Women Who Work: Emma Thurgood

Photo Credit: Emma Thurgood

The pandemic has changed the way a lot of things are looked at — including weddings. With the price of weddings growing increasingly expensive, the option to elope becomes the most budget friendly. Emma Thurgood, owner of Emma Thurgood Weddings, challenges the idea of elopements and micro weddings to personalize it to the couple themselves. I met Emma when I was beginning to plan my own wedding, and I knew I wanted to bring her to the Nutmeg Millennial. So, read on to learn all about the many hats Emma wears.

1. Tell Me about yourself. What made you want to be a photographer?

I have been an artist since a time before I can remember, so I always knew that visual art was going to be my profession. I achieved my BFA in painting and my MFA in studio art before becoming a curator for arts non-profit organizations. It was while I was in grad school that I got into photography, though it wasn’t my main artistic medium. I continued it for years as a hobby and photographed a few weddings for friends and worked a bit for a friend of mine who was a wedding photographer. When I was ready to leave gallery life, becoming a professional photographer was the natural choice. 

2. Tell me about Emma Thurgood Weddings? What exactly is your role, and what services do you provide?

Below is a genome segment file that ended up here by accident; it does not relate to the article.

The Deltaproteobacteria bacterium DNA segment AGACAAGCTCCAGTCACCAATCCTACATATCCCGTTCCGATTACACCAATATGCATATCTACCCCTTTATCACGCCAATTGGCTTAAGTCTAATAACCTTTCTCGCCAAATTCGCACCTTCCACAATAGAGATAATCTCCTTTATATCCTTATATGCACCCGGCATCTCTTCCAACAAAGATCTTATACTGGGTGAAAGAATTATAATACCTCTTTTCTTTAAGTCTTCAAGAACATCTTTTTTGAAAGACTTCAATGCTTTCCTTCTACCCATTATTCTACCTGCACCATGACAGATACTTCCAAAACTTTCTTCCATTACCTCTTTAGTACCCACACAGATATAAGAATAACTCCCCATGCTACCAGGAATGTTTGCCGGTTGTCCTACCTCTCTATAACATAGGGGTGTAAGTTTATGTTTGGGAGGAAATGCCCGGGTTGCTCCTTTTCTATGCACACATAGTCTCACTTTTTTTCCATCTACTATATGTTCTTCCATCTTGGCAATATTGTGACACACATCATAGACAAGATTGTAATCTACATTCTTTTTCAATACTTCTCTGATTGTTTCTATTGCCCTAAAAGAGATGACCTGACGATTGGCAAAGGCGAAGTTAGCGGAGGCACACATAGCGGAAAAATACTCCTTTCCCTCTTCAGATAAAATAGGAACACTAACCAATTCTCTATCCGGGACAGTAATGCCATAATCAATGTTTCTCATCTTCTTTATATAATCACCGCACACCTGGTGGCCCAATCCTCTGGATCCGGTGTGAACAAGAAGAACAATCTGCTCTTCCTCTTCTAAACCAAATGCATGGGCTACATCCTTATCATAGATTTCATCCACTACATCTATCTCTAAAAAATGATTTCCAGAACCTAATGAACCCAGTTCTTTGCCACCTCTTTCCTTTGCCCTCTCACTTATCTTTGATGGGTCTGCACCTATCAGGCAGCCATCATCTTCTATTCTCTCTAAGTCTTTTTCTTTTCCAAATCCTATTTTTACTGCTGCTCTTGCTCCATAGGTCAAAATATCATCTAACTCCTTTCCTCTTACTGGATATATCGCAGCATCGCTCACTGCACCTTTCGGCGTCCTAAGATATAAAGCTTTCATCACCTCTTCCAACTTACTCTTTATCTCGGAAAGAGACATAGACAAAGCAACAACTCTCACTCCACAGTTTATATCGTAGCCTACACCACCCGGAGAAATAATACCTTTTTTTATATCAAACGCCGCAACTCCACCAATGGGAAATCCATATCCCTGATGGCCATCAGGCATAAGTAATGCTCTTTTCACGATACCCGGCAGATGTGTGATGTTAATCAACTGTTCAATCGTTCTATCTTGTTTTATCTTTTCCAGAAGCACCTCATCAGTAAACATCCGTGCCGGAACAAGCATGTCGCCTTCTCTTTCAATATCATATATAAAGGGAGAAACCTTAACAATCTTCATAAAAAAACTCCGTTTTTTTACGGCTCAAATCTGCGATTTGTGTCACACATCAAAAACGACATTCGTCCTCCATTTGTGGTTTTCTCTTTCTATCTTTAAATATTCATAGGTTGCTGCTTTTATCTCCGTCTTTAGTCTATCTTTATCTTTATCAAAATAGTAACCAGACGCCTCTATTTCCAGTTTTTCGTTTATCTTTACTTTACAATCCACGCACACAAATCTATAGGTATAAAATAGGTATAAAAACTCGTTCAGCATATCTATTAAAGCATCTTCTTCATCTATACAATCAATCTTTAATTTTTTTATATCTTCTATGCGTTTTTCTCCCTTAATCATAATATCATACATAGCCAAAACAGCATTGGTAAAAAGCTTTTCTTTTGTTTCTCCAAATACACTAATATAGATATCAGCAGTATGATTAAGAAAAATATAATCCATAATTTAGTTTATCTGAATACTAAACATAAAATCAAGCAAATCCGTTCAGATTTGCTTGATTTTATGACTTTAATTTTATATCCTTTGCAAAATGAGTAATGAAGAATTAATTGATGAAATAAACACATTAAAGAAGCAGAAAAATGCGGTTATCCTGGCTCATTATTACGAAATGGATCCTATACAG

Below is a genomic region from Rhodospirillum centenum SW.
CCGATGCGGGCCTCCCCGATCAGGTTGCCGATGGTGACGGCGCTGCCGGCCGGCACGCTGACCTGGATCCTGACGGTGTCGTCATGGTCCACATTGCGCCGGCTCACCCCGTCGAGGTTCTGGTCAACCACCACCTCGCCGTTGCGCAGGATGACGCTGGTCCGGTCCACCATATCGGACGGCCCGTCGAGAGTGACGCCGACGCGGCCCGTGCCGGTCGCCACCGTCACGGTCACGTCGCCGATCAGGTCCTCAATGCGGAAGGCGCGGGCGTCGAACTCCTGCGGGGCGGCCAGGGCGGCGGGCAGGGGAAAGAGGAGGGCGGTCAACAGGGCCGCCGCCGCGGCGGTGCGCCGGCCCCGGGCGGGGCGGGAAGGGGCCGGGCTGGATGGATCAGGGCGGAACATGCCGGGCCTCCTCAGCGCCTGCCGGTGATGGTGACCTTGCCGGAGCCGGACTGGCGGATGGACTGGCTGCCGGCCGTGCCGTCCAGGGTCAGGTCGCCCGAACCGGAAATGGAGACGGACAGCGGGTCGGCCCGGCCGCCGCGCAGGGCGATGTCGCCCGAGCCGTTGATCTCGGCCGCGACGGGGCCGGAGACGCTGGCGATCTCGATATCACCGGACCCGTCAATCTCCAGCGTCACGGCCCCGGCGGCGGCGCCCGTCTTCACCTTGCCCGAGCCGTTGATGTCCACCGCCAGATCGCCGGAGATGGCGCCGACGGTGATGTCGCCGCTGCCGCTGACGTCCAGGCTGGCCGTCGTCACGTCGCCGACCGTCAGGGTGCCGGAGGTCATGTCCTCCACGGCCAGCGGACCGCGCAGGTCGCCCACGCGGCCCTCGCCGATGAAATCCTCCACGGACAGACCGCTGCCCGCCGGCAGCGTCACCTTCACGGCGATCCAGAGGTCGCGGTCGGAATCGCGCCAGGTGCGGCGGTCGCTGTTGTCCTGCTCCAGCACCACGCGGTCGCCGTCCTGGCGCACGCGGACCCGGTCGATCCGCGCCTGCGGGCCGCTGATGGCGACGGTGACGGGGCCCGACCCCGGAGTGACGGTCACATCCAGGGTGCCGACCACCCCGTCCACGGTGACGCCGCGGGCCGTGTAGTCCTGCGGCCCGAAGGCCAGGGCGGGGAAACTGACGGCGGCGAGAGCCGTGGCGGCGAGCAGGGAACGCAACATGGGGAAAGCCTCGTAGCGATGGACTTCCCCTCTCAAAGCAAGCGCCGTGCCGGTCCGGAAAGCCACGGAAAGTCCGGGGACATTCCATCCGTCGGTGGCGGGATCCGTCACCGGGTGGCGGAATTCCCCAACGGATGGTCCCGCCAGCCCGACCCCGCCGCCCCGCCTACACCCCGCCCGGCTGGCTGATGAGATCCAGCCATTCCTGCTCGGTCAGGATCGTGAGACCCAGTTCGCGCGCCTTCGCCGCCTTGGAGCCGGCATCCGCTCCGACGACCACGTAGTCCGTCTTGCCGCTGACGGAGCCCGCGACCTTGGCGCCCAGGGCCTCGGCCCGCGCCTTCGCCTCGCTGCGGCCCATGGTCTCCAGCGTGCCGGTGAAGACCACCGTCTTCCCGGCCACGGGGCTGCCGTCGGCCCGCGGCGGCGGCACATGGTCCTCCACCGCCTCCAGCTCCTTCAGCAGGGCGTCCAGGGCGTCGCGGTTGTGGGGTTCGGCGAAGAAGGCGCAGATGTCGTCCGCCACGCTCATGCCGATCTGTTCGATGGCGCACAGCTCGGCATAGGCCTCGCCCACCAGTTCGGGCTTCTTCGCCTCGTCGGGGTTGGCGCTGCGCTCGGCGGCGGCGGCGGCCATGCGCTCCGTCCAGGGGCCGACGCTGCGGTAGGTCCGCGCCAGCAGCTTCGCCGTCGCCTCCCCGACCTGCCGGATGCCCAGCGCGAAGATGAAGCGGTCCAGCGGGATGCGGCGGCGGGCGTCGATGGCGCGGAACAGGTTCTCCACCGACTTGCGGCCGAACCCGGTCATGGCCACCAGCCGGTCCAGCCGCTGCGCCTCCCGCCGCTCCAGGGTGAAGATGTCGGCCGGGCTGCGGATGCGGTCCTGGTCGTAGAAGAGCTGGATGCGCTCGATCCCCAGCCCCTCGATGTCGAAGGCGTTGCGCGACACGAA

I’m an elopement and intimate wedding photographer + planner. I primarily work with clients who want to have a wedding day with less than 20 people, though I will take on weddings with guest counts up to 100 people. My main service is as a documentary photographer, but I also provide a lot of hands-on assistance in the planning process. Each one of my clients get access to my vendor guide, full of recommendations of top notch vendors for the day. I’m always available to provide insight and answer questions for my couples when they want my opinion on something they’re considering for the day. All of my clients get detailed timelines and, where necessary, portrait lists created for their day so that I can be super organized and efficient on the day. For elopement clients, I provide customized and detailed location lists, timeline options and activities ideas. 

3. What, in your opinion, makes micro weddings and elopements so special?

Hands down, it’s the intimacy, experience and personalization that these kinds of weddings offer. When you have a smaller guest count, your options of what you can do for the day just open up. As you add more people the locations, activities, and budget options all become more limited and more homogenous. Smaller weddings allow couples to really experience their day instead of being rushed through it. The average reception is 5 hours long. If you have 150 guests that’s only two minutes to talk with each guest and that doesn’t even account for time to eat, formalities, or to hit the dance floor. Smaller weddings also allow couples to spend their budget on things that they value instead of on the venue, food and drinks for 100+ people. The average wedding in New England is about $40,000. You can spend $20,000 on venue, food and drinks for 100 people and still not be done spending… or you could spend $15,000 on an epic adventure getaway with 20 people and still be spending less than a large wedding after all your other wedding expenses.